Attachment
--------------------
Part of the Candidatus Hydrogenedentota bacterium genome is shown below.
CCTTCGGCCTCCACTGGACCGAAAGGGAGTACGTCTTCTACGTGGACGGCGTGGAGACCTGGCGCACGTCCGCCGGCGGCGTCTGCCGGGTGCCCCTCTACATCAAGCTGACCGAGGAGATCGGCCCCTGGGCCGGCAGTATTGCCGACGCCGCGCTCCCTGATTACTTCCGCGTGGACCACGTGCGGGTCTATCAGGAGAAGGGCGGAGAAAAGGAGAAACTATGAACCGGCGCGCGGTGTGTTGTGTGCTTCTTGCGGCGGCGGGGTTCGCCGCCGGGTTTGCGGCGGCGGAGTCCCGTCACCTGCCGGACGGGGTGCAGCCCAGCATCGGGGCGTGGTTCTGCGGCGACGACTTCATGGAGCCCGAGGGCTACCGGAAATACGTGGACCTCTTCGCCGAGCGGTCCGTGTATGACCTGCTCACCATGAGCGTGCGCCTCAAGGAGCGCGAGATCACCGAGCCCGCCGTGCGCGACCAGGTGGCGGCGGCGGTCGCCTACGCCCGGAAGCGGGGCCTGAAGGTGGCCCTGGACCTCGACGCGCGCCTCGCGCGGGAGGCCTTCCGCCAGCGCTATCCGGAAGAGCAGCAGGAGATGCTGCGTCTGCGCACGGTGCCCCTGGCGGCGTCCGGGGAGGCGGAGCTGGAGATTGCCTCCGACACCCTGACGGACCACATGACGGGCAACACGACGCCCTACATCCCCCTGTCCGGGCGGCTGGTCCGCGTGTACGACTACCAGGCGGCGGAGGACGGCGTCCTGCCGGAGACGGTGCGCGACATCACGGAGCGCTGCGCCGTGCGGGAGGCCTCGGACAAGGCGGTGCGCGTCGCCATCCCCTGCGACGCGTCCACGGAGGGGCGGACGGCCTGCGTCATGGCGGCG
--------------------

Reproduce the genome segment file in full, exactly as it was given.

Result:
Part of the Candidatus Hydrogenedentota bacterium genome is shown below.
CCTTCGGCCTCCACTGGACCGAAAGGGAGTACGTCTTCTACGTGGACGGCGTGGAGACCTGGCGCACGTCCGCCGGCGGCGTCTGCCGGGTGCCCCTCTACATCAAGCTGACCGAGGAGATCGGCCCCTGGGCCGGCAGTATTGCCGACGCCGCGCTCCCTGATTACTTCCGCGTGGACCACGTGCGGGTCTATCAGGAGAAGGGCGGAGAAAAGGAGAAACTATGAACCGGCGCGCGGTGTGTTGTGTGCTTCTTGCGGCGGCGGGGTTCGCCGCCGGGTTTGCGGCGGCGGAGTCCCGTCACCTGCCGGACGGGGTGCAGCCCAGCATCGGGGCGTGGTTCTGCGGCGACGACTTCATGGAGCCCGAGGGCTACCGGAAATACGTGGACCTCTTCGCCGAGCGGTCCGTGTATGACCTGCTCACCATGAGCGTGCGCCTCAAGGAGCGCGAGATCACCGAGCCCGCCGTGCGCGACCAGGTGGCGGCGGCGGTCGCCTACGCCCGGAAGCGGGGCCTGAAGGTGGCCCTGGACCTCGACGCGCGCCTCGCGCGGGAGGCCTTCCGCCAGCGCTATCCGGAAGAGCAGCAGGAGATGCTGCGTCTGCGCACGGTGCCCCTGGCGGCGTCCGGGGAGGCGGAGCTGGAGATTGCCTCCGACACCCTGACGGACCACATGACGGGCAACACGACGCCCTACATCCCCCTGTCCGGGCGGCTGGTCCGCGTGTACGACTACCAGGCGGCGGAGGACGGCGTCCTGCCGGAGACGGTGCGCGACATCACGGAGCGCTGCGCCGTGCGGGAGGCCTCGGACAAGGCGGTGCGCGTCGCCATCCCCTGCGACGCGTCCACGGAGGGGCGGACGGCCTGCGTCATGGCGGCG